After 14 years (at the time of this writing, now 15) of making websites, logos, and products for print, I’ve heard it all. And sometimes I hear phrases (or see in an email or on a website) those phrases that make all designers and developers inwardly groan. Graphic designers, web designers and web developers….we’ve all gotten these at least once, but usually many times throughout our careers.
These are phrases used by customers who don’t know how to get their idea across to their web designers. Sometimes, the customer is just using a catch phrases they’ve heard, thinking it may be helpful for us (thank you Project Runway for bringing “make it pop” to our everyday language). At other times, these are phrases used by customers in an attempt to persuade us to move in a certain direction. To help you make your website better (or anything else you are having made), avoid these cliches in order to improve your communication with your designer.
1. “This Project Will Get You Great Exposure”
This is said to us when someone wants something for nothing. I understand you have a small budget, or maybe no money. I’m sorry, but working for free doesn’t feed my family.
We know you think you have an awesome idea. We may even agree with you. But why would we work for you for free when there are other people willing to actually pay us for our time? Lots of people have awesome ideas, but not every awesome idea pays off. The vast majority of awesome ideas never get past the idea phase, and eventually someone else (that had the same great concept) does it instead.
This phrase is a lot like another popular phrase…
2. “This Project Will Lead to Paid Work”
For some reason, people are more likely to make this statement and statement #1 to people working in a creative industry, than to people in another industry. It is said to photographers, graphic designers, painters, web designers, and web developers, just to name a few. I can’t imagine anyone saying this to a building contractor, plumber, car salesperson, or someone working at a restaurant.
3. “Make It Pop”
I really hate this one. It is so vague. Make it pop…how? Define “pop”. The very word “pop” means something different to everyone. This phrase also ranks up there with “we want something edgy”.
In order to understand your intent so we can give you what you want, try being more specific in your requests, such as asking for a color or size change. Maybe you want contrasting colors or are thinking of a banner instead of what you see? If you can’t find a way to phrase what you want, say so. Then we can sit and talk it out until we can find out just what you want.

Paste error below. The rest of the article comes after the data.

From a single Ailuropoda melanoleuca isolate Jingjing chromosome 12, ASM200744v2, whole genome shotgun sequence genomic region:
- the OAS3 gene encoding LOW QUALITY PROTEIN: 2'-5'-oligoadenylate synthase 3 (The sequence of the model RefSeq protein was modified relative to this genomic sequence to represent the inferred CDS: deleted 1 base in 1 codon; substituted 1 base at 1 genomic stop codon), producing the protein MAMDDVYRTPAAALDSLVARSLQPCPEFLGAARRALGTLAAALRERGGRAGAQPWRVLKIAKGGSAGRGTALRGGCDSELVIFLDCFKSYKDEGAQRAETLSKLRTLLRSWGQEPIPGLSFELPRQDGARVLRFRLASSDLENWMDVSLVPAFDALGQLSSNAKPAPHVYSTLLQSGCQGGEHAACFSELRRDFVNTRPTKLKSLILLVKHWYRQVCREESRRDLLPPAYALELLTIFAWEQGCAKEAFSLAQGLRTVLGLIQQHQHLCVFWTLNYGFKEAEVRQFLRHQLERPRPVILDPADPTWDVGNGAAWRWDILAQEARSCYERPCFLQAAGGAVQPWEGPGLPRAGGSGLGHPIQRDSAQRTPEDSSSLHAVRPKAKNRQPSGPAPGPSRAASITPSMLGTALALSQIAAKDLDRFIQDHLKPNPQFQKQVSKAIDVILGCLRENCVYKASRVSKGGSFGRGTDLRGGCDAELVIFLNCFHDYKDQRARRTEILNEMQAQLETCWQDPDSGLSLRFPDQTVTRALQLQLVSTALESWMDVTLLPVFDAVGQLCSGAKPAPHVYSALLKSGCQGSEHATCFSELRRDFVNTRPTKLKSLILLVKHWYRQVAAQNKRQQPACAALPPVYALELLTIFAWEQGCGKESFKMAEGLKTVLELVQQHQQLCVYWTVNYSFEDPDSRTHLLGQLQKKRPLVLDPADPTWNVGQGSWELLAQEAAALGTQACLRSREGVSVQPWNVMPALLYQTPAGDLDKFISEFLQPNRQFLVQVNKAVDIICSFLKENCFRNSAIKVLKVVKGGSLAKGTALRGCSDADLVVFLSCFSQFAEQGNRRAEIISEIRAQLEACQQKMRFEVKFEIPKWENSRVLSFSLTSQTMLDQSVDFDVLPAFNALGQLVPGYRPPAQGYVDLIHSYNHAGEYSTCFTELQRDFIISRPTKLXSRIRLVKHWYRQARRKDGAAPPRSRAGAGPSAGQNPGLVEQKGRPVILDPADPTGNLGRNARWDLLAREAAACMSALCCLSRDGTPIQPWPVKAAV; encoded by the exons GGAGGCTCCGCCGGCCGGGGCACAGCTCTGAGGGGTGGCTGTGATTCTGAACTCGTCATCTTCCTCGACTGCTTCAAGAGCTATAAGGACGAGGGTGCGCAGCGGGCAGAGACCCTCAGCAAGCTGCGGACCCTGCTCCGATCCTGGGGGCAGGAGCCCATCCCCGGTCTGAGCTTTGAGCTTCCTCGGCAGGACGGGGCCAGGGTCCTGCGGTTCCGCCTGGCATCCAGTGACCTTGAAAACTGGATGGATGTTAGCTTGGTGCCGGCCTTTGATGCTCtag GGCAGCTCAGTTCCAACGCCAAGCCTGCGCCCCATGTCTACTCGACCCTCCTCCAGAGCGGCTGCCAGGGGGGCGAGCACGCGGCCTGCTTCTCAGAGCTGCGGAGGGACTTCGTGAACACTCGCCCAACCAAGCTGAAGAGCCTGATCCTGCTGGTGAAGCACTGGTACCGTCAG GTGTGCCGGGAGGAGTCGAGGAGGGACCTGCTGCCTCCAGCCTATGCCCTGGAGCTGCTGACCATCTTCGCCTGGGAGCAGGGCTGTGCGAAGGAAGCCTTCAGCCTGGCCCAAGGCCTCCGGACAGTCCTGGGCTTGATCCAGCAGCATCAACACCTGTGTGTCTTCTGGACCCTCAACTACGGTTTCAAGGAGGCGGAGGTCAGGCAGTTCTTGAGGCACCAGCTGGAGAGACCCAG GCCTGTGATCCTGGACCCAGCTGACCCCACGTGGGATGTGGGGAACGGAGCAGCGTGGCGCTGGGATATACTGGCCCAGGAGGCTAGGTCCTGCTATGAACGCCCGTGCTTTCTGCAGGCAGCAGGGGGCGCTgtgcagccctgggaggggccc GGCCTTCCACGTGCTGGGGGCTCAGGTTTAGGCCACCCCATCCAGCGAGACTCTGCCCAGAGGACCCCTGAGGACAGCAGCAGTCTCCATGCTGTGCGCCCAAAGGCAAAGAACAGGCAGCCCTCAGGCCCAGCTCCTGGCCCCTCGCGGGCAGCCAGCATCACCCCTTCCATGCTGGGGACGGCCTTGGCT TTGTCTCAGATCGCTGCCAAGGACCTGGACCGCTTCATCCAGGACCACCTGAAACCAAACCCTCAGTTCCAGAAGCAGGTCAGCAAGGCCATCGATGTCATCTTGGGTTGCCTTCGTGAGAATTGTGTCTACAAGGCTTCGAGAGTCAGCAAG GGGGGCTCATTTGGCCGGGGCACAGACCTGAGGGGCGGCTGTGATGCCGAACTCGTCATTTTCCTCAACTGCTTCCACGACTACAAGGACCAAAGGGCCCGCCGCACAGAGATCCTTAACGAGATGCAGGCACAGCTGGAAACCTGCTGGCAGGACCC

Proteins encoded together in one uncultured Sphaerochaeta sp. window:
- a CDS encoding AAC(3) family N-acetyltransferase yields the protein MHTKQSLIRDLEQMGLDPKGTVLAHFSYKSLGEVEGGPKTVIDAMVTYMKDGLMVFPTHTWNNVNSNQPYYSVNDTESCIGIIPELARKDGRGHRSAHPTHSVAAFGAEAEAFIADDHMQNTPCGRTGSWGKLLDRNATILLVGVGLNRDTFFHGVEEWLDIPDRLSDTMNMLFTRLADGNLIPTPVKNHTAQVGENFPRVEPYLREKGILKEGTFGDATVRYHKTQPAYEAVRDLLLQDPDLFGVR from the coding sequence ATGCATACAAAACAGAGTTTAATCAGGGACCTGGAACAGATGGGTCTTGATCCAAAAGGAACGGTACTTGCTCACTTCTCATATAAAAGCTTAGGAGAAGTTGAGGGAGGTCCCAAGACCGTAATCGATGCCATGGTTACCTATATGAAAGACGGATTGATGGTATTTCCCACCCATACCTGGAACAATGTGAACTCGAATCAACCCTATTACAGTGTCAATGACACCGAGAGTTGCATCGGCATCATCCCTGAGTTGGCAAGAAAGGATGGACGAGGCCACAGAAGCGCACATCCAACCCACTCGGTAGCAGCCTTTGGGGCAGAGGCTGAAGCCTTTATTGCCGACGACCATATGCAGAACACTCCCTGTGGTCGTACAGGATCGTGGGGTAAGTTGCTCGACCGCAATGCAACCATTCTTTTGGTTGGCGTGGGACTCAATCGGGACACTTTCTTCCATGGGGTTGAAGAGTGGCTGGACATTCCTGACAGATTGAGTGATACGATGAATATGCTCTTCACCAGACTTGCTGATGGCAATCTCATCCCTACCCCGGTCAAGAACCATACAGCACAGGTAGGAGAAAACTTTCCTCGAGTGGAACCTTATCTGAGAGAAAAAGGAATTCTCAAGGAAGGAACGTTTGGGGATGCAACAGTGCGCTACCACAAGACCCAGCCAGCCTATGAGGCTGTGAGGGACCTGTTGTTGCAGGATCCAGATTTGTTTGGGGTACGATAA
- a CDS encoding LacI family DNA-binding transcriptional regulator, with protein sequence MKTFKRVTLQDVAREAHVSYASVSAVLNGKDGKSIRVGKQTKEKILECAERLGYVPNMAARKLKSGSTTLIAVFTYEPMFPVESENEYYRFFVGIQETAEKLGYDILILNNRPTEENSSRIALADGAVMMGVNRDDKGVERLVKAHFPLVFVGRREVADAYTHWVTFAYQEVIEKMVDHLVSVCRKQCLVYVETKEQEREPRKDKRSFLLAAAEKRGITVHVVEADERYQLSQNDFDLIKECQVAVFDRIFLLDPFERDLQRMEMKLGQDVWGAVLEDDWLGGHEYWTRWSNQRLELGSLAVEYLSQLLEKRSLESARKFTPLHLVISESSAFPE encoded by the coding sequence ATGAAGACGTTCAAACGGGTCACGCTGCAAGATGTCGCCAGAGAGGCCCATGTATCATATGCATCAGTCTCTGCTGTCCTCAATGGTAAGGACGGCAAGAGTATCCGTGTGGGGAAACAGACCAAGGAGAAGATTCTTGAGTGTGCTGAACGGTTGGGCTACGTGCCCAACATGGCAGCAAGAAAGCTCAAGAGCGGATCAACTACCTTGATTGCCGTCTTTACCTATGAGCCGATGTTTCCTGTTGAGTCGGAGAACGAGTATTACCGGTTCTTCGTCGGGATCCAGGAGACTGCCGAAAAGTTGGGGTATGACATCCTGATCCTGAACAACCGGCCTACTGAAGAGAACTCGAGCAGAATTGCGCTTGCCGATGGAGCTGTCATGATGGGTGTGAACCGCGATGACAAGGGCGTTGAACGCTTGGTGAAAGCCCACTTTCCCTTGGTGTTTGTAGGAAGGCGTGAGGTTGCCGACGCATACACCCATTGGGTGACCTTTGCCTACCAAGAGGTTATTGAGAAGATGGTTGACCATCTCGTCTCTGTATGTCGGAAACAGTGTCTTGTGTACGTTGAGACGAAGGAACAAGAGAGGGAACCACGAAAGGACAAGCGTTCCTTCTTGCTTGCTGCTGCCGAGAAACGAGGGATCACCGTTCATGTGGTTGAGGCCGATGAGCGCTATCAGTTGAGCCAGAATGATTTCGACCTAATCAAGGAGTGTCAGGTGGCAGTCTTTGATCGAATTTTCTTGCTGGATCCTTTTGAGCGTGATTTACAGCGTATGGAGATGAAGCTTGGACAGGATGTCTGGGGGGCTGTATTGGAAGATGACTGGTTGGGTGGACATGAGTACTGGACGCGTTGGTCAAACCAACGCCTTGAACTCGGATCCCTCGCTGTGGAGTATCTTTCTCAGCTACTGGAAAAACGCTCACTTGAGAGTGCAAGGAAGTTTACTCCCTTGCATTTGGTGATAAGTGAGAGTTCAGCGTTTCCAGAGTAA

This phrase is also used when someone doesn’t know what they want, but they know they don’t like what they see. In which case, say just that. Then we can work together to find out what you want. When making a product for someone else, the process is often trial and error because many people don’t know what they want, but they know what they don’t want. This is why, on my list of questions in our initial consultation, I ask customers to tell me what they do not want on their website.
4. “We Want It To Look Exactly Like This Other Website”
Copyright applies to websites, both the art and code used to create them. Even if I were inclined to just use someone else’s work wholesale, it is theft and completely illegal. The only way I can make a website look like another website is if you buy a website template. Then your site can look mostly like the other website (although we can’t use their written text, and we can’t use any images that don’t come with the template).
5. “This Change Won’t Take Long”
As someone who doesn’t make websites, you’re really not in a position to say that. To you, this looks like a simple change. To us, this is hours of image manipulation in Photoshop or hours of coding. To the untrained eye, a web page looks like something that is laid out in Microsoft Word. The reality is that the work is far more involved than putting together a flyer.
I love my clients who ask me how long something will take, first. Because my clients are awesome, they know that what they want may not be a quick fix. This means that when something actually is a quick fix, they get a pleasant surprise.
6. “Let Your Creative Juices Flow” and “Feel Free to Just Be Creative”